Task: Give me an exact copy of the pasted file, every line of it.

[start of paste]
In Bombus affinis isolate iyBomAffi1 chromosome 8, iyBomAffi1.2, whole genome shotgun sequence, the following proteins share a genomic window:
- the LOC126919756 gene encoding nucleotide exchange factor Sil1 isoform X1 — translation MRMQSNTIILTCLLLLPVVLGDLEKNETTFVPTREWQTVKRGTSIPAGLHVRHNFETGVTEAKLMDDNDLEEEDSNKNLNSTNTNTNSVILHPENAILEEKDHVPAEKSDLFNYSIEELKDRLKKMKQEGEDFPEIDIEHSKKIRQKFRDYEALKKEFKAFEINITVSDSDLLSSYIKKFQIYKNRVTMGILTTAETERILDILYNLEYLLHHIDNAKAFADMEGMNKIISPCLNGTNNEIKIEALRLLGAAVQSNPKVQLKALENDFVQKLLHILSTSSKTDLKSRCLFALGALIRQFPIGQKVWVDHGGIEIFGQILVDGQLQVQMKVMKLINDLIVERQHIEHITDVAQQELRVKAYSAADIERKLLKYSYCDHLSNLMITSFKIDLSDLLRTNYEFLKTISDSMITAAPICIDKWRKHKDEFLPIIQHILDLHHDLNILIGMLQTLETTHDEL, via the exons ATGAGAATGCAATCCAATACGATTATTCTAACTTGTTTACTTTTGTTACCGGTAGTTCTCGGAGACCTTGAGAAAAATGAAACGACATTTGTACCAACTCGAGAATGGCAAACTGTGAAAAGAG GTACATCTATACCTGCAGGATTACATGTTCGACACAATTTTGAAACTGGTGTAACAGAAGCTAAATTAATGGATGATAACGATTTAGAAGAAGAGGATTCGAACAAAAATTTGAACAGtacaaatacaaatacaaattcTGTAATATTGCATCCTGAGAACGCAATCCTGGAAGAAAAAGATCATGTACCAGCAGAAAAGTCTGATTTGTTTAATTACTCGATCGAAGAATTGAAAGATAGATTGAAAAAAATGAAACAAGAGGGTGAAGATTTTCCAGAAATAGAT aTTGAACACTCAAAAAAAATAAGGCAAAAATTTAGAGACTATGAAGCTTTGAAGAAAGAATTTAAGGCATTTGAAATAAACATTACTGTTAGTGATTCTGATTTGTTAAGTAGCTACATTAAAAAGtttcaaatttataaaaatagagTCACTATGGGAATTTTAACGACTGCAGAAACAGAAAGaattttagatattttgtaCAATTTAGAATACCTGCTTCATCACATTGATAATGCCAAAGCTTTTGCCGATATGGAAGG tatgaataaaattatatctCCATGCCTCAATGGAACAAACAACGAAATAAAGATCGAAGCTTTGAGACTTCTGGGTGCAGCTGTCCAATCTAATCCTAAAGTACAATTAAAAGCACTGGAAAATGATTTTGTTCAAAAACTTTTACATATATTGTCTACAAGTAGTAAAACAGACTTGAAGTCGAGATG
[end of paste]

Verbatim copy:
In Bombus affinis isolate iyBomAffi1 chromosome 8, iyBomAffi1.2, whole genome shotgun sequence, the following proteins share a genomic window:
- the LOC126919756 gene encoding nucleotide exchange factor Sil1 isoform X1 — translation MRMQSNTIILTCLLLLPVVLGDLEKNETTFVPTREWQTVKRGTSIPAGLHVRHNFETGVTEAKLMDDNDLEEEDSNKNLNSTNTNTNSVILHPENAILEEKDHVPAEKSDLFNYSIEELKDRLKKMKQEGEDFPEIDIEHSKKIRQKFRDYEALKKEFKAFEINITVSDSDLLSSYIKKFQIYKNRVTMGILTTAETERILDILYNLEYLLHHIDNAKAFADMEGMNKIISPCLNGTNNEIKIEALRLLGAAVQSNPKVQLKALENDFVQKLLHILSTSSKTDLKSRCLFALGALIRQFPIGQKVWVDHGGIEIFGQILVDGQLQVQMKVMKLINDLIVERQHIEHITDVAQQELRVKAYSAADIERKLLKYSYCDHLSNLMITSFKIDLSDLLRTNYEFLKTISDSMITAAPICIDKWRKHKDEFLPIIQHILDLHHDLNILIGMLQTLETTHDEL, via the exons ATGAGAATGCAATCCAATACGATTATTCTAACTTGTTTACTTTTGTTACCGGTAGTTCTCGGAGACCTTGAGAAAAATGAAACGACATTTGTACCAACTCGAGAATGGCAAACTGTGAAAAGAG GTACATCTATACCTGCAGGATTACATGTTCGACACAATTTTGAAACTGGTGTAACAGAAGCTAAATTAATGGATGATAACGATTTAGAAGAAGAGGATTCGAACAAAAATTTGAACAGtacaaatacaaatacaaattcTGTAATATTGCATCCTGAGAACGCAATCCTGGAAGAAAAAGATCATGTACCAGCAGAAAAGTCTGATTTGTTTAATTACTCGATCGAAGAATTGAAAGATAGATTGAAAAAAATGAAACAAGAGGGTGAAGATTTTCCAGAAATAGAT aTTGAACACTCAAAAAAAATAAGGCAAAAATTTAGAGACTATGAAGCTTTGAAGAAAGAATTTAAGGCATTTGAAATAAACATTACTGTTAGTGATTCTGATTTGTTAAGTAGCTACATTAAAAAGtttcaaatttataaaaatagagTCACTATGGGAATTTTAACGACTGCAGAAACAGAAAGaattttagatattttgtaCAATTTAGAATACCTGCTTCATCACATTGATAATGCCAAAGCTTTTGCCGATATGGAAGG tatgaataaaattatatctCCATGCCTCAATGGAACAAACAACGAAATAAAGATCGAAGCTTTGAGACTTCTGGGTGCAGCTGTCCAATCTAATCCTAAAGTACAATTAAAAGCACTGGAAAATGATTTTGTTCAAAAACTTTTACATATATTGTCTACAAGTAGTAAAACAGACTTGAAGTCGAGATG